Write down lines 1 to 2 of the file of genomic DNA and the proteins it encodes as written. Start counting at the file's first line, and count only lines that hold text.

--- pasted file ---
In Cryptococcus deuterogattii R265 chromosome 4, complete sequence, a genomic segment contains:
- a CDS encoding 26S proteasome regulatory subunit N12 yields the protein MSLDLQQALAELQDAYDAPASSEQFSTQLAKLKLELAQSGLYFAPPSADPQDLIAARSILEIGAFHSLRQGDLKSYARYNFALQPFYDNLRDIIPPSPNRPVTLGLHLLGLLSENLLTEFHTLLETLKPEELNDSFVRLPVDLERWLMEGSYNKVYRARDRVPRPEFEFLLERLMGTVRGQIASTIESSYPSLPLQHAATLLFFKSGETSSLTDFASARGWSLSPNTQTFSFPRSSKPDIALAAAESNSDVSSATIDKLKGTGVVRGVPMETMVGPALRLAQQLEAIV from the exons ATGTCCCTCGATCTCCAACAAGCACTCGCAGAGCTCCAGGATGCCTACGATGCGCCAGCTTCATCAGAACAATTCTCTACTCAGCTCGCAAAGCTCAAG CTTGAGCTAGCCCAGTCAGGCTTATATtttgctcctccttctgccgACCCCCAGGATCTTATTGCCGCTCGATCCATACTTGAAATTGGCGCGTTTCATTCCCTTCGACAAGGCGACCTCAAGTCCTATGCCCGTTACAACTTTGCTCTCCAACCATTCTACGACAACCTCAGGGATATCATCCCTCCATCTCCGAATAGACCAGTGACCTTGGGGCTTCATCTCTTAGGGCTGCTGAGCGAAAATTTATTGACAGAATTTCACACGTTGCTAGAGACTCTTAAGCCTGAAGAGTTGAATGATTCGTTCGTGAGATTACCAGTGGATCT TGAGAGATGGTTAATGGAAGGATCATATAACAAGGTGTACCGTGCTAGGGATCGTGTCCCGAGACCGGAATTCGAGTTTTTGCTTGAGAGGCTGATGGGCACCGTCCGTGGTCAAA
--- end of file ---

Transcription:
In Cryptococcus deuterogattii R265 chromosome 4, complete sequence, a genomic segment contains:
- a CDS encoding 26S proteasome regulatory subunit N12 yields the protein MSLDLQQALAELQDAYDAPASSEQFSTQLAKLKLELAQSGLYFAPPSADPQDLIAARSILEIGAFHSLRQGDLKSYARYNFALQPFYDNLRDIIPPSPNRPVTLGLHLLGLLSENLLTEFHTLLETLKPEELNDSFVRLPVDLERWLMEGSYNKVYRARDRVPRPEFEFLLERLMGTVRGQIASTIESSYPSLPLQHAATLLFFKSGETSSLTDFASARGWSLSPNTQTFSFPRSSKPDIALAAAESNSDVSSATIDKLKGTGVVRGVPMETMVGPALRLAQQLEAIV from the exons ATGTCCCTCGATCTCCAACAAGCACTCGCAGAGCTCCAGGATGCCTACGATGCGCCAGCTTCATCAGAACAATTCTCTACTCAGCTCGCAAAGCTCAAG CTTGAGCTAGCCCAGTCAGGCTTATATtttgctcctccttctgccgACCCCCAGGATCTTATTGCCGCTCGATCCATACTTGAAATTGGCGCGTTTCATTCCCTTCGACAAGGCGACCTCAAGTCCTATGCCCGTTACAACTTTGCTCTCCAACCATTCTACGACAACCTCAGGGATATCATCCCTCCATCTCCGAATAGACCAGTGACCTTGGGGCTTCATCTCTTAGGGCTGCTGAGCGAAAATTTATTGACAGAATTTCACACGTTGCTAGAGACTCTTAAGCCTGAAGAGTTGAATGATTCGTTCGTGAGATTACCAGTGGATCT TGAGAGATGGTTAATGGAAGGATCATATAACAAGGTGTACCGTGCTAGGGATCGTGTCCCGAGACCGGAATTCGAGTTTTTGCTTGAGAGGCTGATGGGCACCGTCCGTGGTCAAA